My tax guy had me do an estimate to use as I get spousal benefits and my son gets his and I work pt. Time.  He researched it as I make a lot compared to others.  He said I needed to justify both allotted amounts plus double to show I needed it but yet still pay a majority or my kid would not be my dependent but the federal government when taxes came. 

Not hard to show expenses.  So many extras come up.  T-shirt for band, $25 for bio lab fee.  Camp fee.  New bike as he outgrew the old one.  Sports uniform.  This is all above room, board, transportation.  But yes, they could come look.  Drives me crazy.  My LH paid into it but have to justify getting it now.  Another thread....
Title: Re: Social Security
Post by: Nymets1986 on December 07, 2017, 02:52:15 PM
Is there a limit on how much you can earn as logically I would think this would be treated as child support.  I was the primary breadwinner before my husband passed away.  My kids would qualify for survivor benefits but I know I would not qualify for the ongoing ones as I work FT.

I just got the death certificates today and I was going up to our social security office early next week.
Title: Re: Social Security
Post by: daysofelijah on December 08, 2017, 06:50:33 AM
You can only earn about $17,000 here in MN or they start taking away $1 for every $2 you earn over the limit on my survivor's benefits. So I've always worked part time to keep it under that for the last five years.

I got a new job and will be getting remarried in May, so then I will lose my benefits. I have to go in to SS and see how it will affect my children's benefits though.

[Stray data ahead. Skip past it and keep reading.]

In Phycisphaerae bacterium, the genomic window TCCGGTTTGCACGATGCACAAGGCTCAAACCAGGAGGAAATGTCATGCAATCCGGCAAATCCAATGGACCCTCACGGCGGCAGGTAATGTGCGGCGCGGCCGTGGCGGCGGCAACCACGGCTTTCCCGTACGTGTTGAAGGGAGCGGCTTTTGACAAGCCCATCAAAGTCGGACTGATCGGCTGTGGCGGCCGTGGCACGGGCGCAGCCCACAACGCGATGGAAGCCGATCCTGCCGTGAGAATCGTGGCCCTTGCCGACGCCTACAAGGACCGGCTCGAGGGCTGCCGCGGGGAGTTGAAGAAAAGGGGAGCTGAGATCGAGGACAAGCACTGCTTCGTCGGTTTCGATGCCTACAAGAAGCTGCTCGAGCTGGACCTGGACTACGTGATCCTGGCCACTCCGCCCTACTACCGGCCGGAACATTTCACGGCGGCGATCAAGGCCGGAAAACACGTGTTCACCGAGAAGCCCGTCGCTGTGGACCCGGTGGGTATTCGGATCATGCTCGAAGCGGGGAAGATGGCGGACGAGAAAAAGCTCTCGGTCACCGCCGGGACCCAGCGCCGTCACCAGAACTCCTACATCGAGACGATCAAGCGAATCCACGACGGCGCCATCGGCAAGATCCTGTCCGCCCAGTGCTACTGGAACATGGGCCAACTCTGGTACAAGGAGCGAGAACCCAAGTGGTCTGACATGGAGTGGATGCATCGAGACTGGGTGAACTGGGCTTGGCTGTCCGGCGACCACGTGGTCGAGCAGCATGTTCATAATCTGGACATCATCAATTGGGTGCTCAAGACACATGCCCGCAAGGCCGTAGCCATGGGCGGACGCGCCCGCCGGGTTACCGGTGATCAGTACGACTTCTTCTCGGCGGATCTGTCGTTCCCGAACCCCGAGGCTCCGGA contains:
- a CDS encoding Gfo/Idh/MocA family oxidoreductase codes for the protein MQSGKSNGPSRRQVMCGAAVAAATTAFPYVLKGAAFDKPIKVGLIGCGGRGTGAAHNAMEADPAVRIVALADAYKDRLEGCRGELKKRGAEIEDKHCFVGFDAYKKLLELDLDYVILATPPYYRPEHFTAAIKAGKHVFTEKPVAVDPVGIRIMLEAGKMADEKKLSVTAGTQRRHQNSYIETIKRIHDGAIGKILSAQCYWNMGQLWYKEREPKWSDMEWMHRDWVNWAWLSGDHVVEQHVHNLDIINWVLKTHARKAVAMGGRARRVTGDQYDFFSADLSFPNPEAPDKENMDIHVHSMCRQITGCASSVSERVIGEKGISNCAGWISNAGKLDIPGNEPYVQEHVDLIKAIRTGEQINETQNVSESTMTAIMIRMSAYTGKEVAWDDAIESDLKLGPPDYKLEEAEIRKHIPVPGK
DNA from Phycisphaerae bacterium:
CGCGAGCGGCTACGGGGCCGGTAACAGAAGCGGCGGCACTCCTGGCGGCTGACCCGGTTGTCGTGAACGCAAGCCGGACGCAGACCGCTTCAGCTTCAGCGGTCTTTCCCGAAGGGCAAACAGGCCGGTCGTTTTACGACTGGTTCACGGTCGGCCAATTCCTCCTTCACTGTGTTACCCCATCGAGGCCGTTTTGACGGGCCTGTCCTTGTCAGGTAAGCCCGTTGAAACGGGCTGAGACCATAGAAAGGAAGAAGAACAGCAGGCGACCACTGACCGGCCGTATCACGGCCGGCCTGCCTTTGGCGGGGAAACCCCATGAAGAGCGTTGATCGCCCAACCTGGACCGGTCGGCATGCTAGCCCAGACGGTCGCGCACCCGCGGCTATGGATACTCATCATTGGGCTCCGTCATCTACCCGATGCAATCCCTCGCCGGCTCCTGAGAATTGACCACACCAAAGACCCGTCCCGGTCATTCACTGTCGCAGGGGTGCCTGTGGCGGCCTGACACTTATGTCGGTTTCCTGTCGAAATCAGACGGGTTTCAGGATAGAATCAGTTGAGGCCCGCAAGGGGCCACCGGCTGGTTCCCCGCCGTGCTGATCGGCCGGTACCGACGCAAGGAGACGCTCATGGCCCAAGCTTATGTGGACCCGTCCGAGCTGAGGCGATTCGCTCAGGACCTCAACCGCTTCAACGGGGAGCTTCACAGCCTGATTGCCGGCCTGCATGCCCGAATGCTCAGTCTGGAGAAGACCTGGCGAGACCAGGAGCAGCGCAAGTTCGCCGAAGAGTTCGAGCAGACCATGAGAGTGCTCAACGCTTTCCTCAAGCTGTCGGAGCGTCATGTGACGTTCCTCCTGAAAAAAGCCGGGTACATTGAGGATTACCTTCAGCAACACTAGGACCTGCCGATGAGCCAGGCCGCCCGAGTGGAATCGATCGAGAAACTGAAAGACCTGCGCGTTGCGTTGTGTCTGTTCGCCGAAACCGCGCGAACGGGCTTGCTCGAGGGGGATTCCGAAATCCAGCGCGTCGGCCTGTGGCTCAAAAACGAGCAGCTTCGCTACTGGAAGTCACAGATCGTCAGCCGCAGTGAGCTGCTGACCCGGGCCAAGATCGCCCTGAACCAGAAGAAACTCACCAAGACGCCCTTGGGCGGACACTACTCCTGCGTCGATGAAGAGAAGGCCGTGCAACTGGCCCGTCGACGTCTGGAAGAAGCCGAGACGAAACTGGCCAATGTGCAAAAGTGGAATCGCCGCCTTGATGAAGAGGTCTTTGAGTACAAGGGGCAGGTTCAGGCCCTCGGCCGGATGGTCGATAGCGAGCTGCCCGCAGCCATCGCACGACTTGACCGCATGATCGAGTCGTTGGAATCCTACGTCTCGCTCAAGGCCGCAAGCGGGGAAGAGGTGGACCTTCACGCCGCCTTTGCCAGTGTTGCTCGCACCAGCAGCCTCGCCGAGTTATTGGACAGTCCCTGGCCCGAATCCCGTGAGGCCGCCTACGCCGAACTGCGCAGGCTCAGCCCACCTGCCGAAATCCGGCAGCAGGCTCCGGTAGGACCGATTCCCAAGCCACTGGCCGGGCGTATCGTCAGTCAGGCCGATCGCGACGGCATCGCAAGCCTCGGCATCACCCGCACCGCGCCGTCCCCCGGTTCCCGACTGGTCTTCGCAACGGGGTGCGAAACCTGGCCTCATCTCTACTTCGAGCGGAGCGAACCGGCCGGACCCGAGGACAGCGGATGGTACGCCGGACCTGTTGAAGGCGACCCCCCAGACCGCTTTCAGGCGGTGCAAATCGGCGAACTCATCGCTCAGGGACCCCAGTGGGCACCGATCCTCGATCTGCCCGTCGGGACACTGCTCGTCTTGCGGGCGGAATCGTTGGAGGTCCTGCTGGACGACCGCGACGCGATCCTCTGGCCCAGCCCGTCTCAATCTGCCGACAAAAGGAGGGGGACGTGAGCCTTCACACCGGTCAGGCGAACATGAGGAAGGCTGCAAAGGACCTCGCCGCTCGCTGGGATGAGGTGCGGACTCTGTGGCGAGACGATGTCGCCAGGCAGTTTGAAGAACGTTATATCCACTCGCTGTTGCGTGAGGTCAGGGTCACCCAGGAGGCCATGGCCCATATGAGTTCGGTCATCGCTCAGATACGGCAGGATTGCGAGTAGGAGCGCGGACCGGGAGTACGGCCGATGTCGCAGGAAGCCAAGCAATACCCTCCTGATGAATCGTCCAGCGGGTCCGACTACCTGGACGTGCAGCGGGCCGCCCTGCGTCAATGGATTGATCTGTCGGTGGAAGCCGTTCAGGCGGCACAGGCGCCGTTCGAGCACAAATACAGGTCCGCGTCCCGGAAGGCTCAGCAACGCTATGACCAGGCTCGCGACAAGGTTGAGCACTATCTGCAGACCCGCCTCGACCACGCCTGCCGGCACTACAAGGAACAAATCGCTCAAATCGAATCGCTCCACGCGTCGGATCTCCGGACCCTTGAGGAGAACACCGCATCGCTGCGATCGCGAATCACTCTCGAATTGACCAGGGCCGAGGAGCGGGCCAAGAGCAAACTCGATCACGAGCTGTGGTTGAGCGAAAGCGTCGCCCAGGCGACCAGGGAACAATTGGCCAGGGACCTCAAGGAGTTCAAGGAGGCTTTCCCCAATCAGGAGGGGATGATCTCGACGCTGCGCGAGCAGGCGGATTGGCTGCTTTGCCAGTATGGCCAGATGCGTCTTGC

Title: Re: Social Security
Post by: Nymets1986 on December 08, 2017, 07:41:53 AM
I called this morning as I just got the death certificate and the earliest office appointment I could get was early February!! :o 
Title: Re: Social Security
Post by: tybec on December 08, 2017, 08:02:14 AM
There are limits.  It is good to have the meeting.  Your circumstances need to be discussed, your family.

I just learned something interesting.  I didn't sell my home, as it fell through as the buyers didn't sell theirs and though they got a bridge loan, got scared.  So, my house is sitting there, and I may rent come Jan. as it is has been empty since Aug., which is not good. 

Well, my benefits as survivor are based on earned income.  Renting out my house is not earned income. Wow!  So, I could continue to work part time at new job, keeping it under the approximate net 17,000, get my benefits and make money off of renting.  This whole system of loop holes is crazy. Never did I think I would be thinking out loud of this, be in this situation.  I worked full time since age 21. 

Survivor benefits will go away when my son turns 16.  I will get his benefits until he graduates HS, which will be after his 18th birthday. 

I may work more and not be able to get the survivor benefits.  But a friend told me, "Why?  It is a gift to work pt time and take care of your son.  Why not?"  Well it was a costly gift, but yes.

Will see.  Good luck on finding out what works for you.
Title: Re: Social Security
Post by: Nymets1986 on December 08, 2017, 09:35:03 AM
Does anyone know if social security backdated as my appointment is not until early February?  I qualify for the one time payment  and my children qualify for survivor benefits but  I do not the survivor caretaker benefits as my income is too high.
Title: Re: Social Security
Post by: Julester3 on December 08, 2017, 11:56:30 AM
They will pay you your children's SSI benefits from when your spouse died. I didn't even have a death certificate for 90 days so my appointment was in August, over 4 months from when my husband died. I got a big amount by the end of the month.
Title: Re: Social Security
Post by: MikeR on December 12, 2017, 05:25:56 PM

No, there is no earnings test for you. Your kids get SS survivor's benefits flat out. I was also working full time and well over the limit for personal survivor benefits but my kids got (one is still getting) benefits. Apply right away.